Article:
John Keane | ‘Modernity and Expertise: Western Perspectives’, Chinese Social Sciences Today
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‘Modernity and Expertise: Western Perspectives’, Chinese Social Sciences Today

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Some of you will know that in the 19th century, in Europe in the Atlantic region, the “expert” came to mean someone who was a man of knowledge, someone who had a full grasp of the facts of the world, someone who knew reality, some- one who was the carrier, so to say, of truth, of absolute truth, of facts, of real, the real, of the really true.

Secondly, it was around 100 years ago that a major reconsider- ation of this older understanding of scientific expertise took place. And it is in the writings of Werner Heisenberg, one of the most im- portant quantum physicists. But you can find it also in the work of the Danish physicist Niels Bohr. The true expert is someone who knows about the worst mistakes that can be made in their field and someone who warns others that they do not know everything about the world. This understanding of the “expert” came about because of the abuse of expertise. For exam- ple, in World War I, when scientific expertise became involved in the development, say, of chemical weapons.

Third point, it was Max Weber who wrestled with this question of the expert, expertise, and good government. As you know, Max Weber was convinced that modernity was moving towards a world in which total bureaucra- tization was a real danger. Max Weber understood that modern complex societies require techni- cal expertise. This expertise is the secret of the triumph of bureau- cracy. The true expert is someone who has precise knowledge, who has access to the file, someone who understands, and can grasp the realities of the world. This, Max Weber thought, was a basic ingredient of good government. But there are criticisms of Max Weber’s view.

Finally, fourth point, what I want to suggest to you is that we should recover the early modern understanding of the expert as someone who is experienced, someone who is the carrier of wisdom, someone who knows that they don’t know everything.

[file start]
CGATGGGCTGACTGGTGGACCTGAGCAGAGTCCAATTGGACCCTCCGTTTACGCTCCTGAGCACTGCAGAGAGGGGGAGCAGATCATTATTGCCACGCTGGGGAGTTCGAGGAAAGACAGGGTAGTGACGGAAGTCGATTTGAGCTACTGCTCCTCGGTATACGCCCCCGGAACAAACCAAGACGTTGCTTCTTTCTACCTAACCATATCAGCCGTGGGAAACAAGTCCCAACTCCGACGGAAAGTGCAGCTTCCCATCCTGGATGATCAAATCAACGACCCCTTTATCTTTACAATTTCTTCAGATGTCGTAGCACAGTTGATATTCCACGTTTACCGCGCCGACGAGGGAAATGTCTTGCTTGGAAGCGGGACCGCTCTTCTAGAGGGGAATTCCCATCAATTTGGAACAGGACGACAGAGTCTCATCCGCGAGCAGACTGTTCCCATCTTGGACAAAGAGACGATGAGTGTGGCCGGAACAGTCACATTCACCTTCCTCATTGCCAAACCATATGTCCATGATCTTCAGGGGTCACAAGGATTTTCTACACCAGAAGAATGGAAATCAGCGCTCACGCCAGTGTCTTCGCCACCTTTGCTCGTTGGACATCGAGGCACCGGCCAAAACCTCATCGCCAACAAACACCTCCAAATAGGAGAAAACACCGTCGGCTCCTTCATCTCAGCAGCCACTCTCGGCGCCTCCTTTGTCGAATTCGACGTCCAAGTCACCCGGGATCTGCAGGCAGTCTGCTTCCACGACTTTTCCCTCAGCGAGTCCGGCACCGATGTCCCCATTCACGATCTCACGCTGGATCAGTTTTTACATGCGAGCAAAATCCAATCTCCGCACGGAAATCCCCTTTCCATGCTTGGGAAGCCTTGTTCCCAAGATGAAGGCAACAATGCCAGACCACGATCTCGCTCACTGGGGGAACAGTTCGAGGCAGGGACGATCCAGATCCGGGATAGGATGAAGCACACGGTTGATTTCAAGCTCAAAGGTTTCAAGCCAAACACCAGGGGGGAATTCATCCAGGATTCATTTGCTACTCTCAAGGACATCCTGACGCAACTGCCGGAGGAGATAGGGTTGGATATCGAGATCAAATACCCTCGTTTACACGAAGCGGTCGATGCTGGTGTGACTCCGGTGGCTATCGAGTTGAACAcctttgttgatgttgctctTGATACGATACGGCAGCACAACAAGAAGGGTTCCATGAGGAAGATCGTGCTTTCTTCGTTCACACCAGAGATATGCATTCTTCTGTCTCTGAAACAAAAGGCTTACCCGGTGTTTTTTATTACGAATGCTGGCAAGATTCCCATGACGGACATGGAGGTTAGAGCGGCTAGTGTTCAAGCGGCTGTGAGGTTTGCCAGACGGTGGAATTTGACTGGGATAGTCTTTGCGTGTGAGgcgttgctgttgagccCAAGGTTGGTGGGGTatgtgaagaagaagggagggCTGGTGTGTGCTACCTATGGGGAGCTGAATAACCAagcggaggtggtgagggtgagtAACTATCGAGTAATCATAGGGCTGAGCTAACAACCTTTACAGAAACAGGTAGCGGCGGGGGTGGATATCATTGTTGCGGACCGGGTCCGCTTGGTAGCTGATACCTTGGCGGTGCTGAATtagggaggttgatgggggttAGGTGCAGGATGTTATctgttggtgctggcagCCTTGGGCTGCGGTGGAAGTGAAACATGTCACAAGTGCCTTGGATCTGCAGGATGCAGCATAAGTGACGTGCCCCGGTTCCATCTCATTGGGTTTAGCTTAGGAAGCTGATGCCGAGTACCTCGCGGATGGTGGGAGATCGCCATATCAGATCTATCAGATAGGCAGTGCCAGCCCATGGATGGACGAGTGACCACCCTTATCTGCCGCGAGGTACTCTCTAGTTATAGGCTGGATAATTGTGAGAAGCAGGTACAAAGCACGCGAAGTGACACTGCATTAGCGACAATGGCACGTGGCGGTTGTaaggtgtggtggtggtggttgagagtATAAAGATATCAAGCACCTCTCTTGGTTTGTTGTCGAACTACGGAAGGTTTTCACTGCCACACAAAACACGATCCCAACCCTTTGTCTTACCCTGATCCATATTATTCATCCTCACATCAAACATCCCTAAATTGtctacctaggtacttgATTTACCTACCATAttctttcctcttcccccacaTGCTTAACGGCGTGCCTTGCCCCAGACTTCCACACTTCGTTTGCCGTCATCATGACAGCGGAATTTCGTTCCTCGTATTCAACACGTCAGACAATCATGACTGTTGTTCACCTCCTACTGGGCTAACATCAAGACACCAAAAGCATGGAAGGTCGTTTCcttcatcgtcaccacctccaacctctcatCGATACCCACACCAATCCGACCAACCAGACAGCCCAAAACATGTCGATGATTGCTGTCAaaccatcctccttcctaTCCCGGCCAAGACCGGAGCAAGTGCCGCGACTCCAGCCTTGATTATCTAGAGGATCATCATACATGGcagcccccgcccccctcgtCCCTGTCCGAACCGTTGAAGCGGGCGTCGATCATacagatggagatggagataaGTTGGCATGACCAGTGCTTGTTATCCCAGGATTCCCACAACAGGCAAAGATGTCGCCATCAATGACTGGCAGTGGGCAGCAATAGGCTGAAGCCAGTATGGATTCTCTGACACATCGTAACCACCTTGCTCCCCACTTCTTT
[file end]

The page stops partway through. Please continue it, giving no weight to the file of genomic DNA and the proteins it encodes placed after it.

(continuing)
That understanding of expertise, championed by Werner Heisenberg and others, is, it seems to me today, of fundamental importance in a period where cascading crises are everywhere, where, for exam- ple, pestilence like the COVID-19 requires expertise in this old, and I would say, new sense. There are several reasons, five of them in fact, why expertise understood as wisdom is important.

First, within, for example, government institutions, it’s important to have experts who warn those who govern that they don’t know everything, that they may be mistaken in their prejudices. This is a view of expertise that you can find in the work of the world famous virologist Peter Piot, a Bel- gian, who was, until recently, the European Commission’s advisor on COVID-19.

Secondly, expertise can also contribute to the pluralization of institutions. Think of the impor-
tant role played by universities as custodians of wisdom, of wise un- derstandings of the world against government, and against business, for instance.

Thirdly, expertise in this older, but I’m suggesting newer sense, 21st-century sense, can play the role of protector of citizens, of advi- sor to citizens, of teaching citizens to be wiser in their understanding of the complexities of the world. This third understanding of ex- pertise, you can see, for instance, at work in the warnings about bio- destruction, about chemicalization, about the dangers of nuclear weap- ons, and so on.

Fourth, I have been emphasizing for some time now the importance of the precautionary principle. A true expert is someone who has a cautious understanding of the world and the dangers of this world. This is the role played, for example, by experts in the committee on climate change in the United Kingdom. Their job is to keep tabs on govern- ment to see, to ensure, that that government progresses towards zero trends, zero emissions.

Fifth and finally, the true expert is someone who is willing to chal- lenge groupthink, even groupthink within the ranks of experts them-
selves. One can see the dangers of groupthink, for example, at work in the near collapse of banking systems in the Atlantic region in 2008 and 2009.

I conclude, we live in an age of cascading crisis and it is in this period that expertise understood as wisdom, people who are expe- rienced in their fields, who know that they don’t know everything, and warn others that they don’t know everything. It’s in this pe- riod that experts can play a very important functionally vital role as contrarians within govern- ment, as defenders of institutional pluralism, as champions of public awareness and citizen wisdom, who can be agents of precaution.

They can issue warnings, and they can be agents who challenge a groupthink. All of these func- tions are growing more impor- tant. I submit to you that good government requires, therefore, the public monitoring role of ex- perts, the importance of experts as champions of what I call “monitory democracy.”

John Keane is a professor of politics from the University of Sydney. This article was edited from his video speech submitted to the forum.

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